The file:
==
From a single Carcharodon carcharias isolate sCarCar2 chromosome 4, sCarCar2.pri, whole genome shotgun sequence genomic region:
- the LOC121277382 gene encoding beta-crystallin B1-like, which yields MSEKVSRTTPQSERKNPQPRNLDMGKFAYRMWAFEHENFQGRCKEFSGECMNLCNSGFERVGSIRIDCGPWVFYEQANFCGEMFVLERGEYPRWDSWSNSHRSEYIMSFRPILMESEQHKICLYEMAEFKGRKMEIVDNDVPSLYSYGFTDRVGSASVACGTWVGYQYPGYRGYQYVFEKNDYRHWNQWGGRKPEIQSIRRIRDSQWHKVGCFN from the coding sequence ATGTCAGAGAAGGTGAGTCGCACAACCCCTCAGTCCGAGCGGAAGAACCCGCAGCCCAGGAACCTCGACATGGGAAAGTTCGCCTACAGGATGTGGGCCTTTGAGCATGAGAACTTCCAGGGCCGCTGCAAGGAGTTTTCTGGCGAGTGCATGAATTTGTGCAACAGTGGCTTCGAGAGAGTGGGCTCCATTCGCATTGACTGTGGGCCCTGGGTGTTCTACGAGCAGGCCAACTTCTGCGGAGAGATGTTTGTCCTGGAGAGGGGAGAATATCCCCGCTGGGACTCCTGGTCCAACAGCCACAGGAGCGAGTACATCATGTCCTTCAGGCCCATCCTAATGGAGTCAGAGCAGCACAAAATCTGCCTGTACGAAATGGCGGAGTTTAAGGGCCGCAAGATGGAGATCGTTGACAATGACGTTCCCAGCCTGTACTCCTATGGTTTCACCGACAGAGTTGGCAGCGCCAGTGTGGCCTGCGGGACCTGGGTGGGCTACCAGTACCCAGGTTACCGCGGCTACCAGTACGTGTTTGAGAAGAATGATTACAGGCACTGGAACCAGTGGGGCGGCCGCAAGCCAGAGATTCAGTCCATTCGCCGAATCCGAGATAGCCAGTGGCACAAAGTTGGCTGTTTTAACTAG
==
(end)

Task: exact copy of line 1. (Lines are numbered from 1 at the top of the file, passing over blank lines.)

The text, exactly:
From a single Carcharodon carcharias isolate sCarCar2 chromosome 4, sCarCar2.pri, whole genome shotgun sequence genomic region: